The Economy of Qatar is considered one of the most powerful and competitive economies in the Middle East and specifically in the gulf region; therefore, robust commercial legislations and rulings are classified as an essential contributor in sustaining the country’s economic growth. On the 6th of August 2015, Commercial Companies Law (CCL, hereinafter) Number 11 took effect, the CCL organizes the formation, administration and dissolution of business affairs. However, this article shall only focus on the LLC manager’s liabilities considering that the LLC is the most common form of company in the state of Qatar. In addition to the importance of the updated provisions governing the liability of managers.

Legislative sources:

In order to properly address the issue, a clarification of the fact – that the LLC manager’s liability is derived from different and non-consolidated legislative sources – must be introduced. The aforementioned sources include:

  • Civil Law, Law number 22 of 2004.
  • Trade Law, Law number 27 of 2006.
  • Commercial Companies Law, Law number 2 of 2015.

Liabilities of the manager:

A. General liability

To start with, article 244 of the CCL is of great importance in regard to the manager’s liability since it affirms that the liability of members of the board of directors of the shareholding

(I.e. Joint-Stock) companies shall apply mutatis mutandis to LLC managers. The Qatari Court of Cassation in its judgement number 154/2019 interpreted the aforementioned article stating that the provisions- concerning liability- pertaining to the shareholding (I.e. Joint-Stock) board of directors apply on the LLC manager, hence, and according to article 113 of the CCL, the manager is liable to compensate the company, the partners and others (I.e. third parties) for each and every act of fraud, abuse of authority, violation of mandatory provisions of law or the establishment document articles and any managerial mistakes that result in a financial damage; moreover, the court explained that the beforementioned provisions were set by the Qatari legislator in order to achieve the following:

  • Establishing a more secure medium for commercial transactions.
  • Protection of shareholder funds.
  • Preventing managers from achieving personal interests or committing an act of unfair competition.
  • Preventing any financial damage caused by the managers towards the shareholders.
  • Encouraging individual investments in local companies.

It is critical to mention that the Court of Cassation judgement involved an explicit statement – in accordance with the law – of considering the manager’s liability as a liability of mandatory nature (I.e. jus cogens) prohibiting any opposing agreement and reckoning it as a void agreement.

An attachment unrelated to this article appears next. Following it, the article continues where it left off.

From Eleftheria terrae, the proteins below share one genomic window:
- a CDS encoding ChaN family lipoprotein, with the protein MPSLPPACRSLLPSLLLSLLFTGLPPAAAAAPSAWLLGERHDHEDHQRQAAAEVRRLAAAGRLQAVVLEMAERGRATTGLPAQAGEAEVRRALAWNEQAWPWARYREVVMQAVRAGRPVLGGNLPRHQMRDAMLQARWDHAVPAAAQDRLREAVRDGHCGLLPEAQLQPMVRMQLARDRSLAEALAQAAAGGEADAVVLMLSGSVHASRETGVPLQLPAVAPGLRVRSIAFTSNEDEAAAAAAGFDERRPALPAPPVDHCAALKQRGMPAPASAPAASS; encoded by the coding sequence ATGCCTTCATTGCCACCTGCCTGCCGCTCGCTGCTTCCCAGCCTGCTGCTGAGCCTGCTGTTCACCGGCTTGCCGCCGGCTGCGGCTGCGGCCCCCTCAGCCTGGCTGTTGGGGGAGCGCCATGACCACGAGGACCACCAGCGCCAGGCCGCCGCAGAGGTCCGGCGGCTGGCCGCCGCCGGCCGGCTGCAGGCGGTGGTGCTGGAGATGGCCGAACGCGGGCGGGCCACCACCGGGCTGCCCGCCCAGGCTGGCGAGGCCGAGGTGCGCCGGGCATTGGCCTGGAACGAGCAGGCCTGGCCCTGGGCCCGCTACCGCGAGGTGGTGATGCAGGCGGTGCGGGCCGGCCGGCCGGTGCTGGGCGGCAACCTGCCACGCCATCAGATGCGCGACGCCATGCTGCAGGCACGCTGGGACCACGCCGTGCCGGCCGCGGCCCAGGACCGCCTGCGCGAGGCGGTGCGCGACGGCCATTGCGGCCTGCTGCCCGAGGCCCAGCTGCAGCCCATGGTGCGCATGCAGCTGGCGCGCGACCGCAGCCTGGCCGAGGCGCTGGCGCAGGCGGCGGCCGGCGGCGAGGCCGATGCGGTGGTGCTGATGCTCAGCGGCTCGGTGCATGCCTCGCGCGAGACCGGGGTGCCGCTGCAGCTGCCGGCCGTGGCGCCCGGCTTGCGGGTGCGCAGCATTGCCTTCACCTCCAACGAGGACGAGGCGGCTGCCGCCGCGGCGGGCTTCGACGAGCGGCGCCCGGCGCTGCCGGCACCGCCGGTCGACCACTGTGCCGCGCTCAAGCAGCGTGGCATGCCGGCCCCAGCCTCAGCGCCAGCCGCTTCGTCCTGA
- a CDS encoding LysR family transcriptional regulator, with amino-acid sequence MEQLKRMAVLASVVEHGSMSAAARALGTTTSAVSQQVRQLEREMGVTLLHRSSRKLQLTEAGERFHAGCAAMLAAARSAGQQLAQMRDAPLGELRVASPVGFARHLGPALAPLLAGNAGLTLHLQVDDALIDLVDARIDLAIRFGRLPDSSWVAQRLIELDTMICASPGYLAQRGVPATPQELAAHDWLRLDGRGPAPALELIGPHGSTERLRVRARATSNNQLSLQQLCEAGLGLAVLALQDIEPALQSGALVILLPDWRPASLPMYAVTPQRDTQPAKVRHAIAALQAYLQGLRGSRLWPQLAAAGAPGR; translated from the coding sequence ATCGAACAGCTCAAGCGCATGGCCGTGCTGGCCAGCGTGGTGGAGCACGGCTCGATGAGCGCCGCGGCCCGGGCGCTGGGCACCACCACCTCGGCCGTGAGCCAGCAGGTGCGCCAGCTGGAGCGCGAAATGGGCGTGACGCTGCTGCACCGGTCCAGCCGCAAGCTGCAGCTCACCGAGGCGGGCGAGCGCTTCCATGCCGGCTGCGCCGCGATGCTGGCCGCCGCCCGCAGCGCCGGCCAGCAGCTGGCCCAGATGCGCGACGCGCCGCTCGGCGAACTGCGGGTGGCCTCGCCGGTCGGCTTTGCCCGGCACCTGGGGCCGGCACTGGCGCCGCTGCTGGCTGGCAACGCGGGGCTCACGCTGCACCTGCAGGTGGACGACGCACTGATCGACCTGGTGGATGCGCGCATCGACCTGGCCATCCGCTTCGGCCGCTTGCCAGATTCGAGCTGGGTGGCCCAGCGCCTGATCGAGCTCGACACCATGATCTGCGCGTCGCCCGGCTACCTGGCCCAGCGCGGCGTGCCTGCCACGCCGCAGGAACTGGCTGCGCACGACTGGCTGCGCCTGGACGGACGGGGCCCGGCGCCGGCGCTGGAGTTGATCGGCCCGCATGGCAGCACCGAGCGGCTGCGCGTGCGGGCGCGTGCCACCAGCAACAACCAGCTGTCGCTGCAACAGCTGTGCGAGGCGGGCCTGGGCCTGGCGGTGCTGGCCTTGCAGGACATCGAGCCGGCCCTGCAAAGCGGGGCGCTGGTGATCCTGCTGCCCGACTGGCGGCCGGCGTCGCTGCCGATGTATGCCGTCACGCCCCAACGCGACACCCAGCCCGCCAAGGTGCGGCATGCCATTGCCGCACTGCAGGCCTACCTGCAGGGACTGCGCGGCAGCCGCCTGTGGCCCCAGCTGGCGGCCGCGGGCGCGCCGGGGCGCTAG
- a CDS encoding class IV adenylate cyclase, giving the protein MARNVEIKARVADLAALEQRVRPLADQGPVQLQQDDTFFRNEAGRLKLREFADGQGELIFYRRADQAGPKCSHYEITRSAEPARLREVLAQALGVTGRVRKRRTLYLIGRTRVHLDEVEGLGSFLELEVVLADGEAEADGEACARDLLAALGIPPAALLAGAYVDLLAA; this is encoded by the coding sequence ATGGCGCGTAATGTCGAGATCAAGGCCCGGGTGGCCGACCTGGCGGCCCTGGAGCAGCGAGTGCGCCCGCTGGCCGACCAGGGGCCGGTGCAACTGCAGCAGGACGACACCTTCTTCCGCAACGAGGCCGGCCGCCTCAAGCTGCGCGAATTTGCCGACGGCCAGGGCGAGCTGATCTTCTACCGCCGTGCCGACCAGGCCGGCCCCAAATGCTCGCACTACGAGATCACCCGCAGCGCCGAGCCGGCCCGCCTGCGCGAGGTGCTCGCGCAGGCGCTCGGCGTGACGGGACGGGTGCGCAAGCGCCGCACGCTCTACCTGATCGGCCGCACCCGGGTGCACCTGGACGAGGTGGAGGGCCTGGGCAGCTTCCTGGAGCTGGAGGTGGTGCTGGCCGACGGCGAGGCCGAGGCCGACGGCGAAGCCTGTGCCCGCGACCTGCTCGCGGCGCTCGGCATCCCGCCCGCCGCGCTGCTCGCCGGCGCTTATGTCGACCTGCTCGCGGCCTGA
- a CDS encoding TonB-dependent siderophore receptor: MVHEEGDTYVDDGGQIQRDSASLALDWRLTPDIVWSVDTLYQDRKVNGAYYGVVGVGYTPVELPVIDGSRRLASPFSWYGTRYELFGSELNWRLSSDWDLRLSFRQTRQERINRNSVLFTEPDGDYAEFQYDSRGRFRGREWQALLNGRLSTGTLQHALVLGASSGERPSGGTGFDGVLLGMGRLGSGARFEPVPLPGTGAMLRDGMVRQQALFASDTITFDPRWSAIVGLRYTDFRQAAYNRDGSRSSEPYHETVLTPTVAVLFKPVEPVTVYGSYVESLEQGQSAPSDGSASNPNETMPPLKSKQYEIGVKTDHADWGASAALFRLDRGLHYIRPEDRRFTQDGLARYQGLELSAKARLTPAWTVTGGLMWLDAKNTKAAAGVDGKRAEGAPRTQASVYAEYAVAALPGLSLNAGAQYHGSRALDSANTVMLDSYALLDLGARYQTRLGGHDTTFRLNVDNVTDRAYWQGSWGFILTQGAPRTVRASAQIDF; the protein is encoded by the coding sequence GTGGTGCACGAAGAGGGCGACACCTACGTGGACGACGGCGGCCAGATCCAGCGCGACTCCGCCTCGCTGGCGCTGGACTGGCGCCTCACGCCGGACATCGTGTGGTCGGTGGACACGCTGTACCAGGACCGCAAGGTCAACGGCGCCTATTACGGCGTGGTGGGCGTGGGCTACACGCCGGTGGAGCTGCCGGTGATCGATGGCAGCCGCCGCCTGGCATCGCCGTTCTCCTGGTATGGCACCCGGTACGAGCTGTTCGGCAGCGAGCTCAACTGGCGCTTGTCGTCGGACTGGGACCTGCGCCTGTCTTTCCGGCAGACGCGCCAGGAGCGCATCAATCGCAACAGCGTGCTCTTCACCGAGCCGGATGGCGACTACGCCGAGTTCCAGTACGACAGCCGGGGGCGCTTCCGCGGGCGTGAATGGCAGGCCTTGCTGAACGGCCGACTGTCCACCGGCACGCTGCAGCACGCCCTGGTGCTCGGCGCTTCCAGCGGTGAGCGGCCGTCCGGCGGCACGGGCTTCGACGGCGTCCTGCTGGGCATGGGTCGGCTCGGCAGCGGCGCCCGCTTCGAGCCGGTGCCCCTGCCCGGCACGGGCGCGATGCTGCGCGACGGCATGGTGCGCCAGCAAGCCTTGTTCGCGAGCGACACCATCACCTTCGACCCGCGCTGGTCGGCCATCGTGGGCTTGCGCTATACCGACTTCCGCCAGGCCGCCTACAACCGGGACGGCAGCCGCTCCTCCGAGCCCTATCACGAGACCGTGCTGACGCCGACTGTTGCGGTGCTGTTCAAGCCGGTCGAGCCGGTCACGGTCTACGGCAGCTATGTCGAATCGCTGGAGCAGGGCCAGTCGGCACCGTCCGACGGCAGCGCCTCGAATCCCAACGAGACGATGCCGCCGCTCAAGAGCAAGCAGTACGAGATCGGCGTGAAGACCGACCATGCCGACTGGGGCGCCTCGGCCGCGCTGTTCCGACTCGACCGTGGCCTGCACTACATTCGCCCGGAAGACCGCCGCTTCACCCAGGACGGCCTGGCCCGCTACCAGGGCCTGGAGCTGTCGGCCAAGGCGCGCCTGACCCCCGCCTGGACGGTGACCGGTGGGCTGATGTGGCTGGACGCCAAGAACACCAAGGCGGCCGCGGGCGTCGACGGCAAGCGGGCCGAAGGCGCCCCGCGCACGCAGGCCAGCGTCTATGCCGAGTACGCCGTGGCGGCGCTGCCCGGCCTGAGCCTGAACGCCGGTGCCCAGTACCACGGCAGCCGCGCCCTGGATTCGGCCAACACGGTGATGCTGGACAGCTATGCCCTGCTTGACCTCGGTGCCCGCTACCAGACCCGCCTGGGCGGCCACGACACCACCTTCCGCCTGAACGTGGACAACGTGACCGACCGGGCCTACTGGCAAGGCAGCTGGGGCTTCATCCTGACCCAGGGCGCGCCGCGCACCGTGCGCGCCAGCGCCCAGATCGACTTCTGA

B. Liability in solidum with the company

The Qatari legislator didn’t confine the domain of a manager liability on the basis of lawless acts done, but also on the omission and failure of fulfilling acts or obligations required by the CCL, such as:

  • The failure of adding the term “limited liability company” to the name of the company in any occasion. -article (229) of the CCL.
  • Inadequacy in the company’s registration. -article (236) of the CCL.
  • The total or partial failure in calling for the annual general meeting. -article (250) of the CCL.
  • The failure of inviting partners due to the losses reaching half of the company’s capital. -article (298) of the CCL.

C. Criminal liability

The manager of an LLC is not immune towards criminal liability, according to the Qatar trade law and article (837) in particular, managers can be considered criminally liable if a final judgement declared their company bankrupt and the manager was proven to commit any of the following actions:

  • The failure of keeping and/or providing the company’s financial books and records preventing the evaluation of the true financial position of the company.
  • The failure of providing required data to the court or the bankruptcy adjudicator.
  • Any act of deception or giving false information to the court or the bankruptcy adjudicator.
  • Granting creditor/creditors a special advantage.
  • Delaying or trying to delay the suspension of payments of debts or declaration of bankruptcy by selling the company’s assets at a less value than its usual price.
  • Squandering the company’s assets in non-commercial activities.
  • Participating in lawless actions or actions that violate the company’s establishment document.

Author: Mr. Mohammad Mufid Ratib Qurashi

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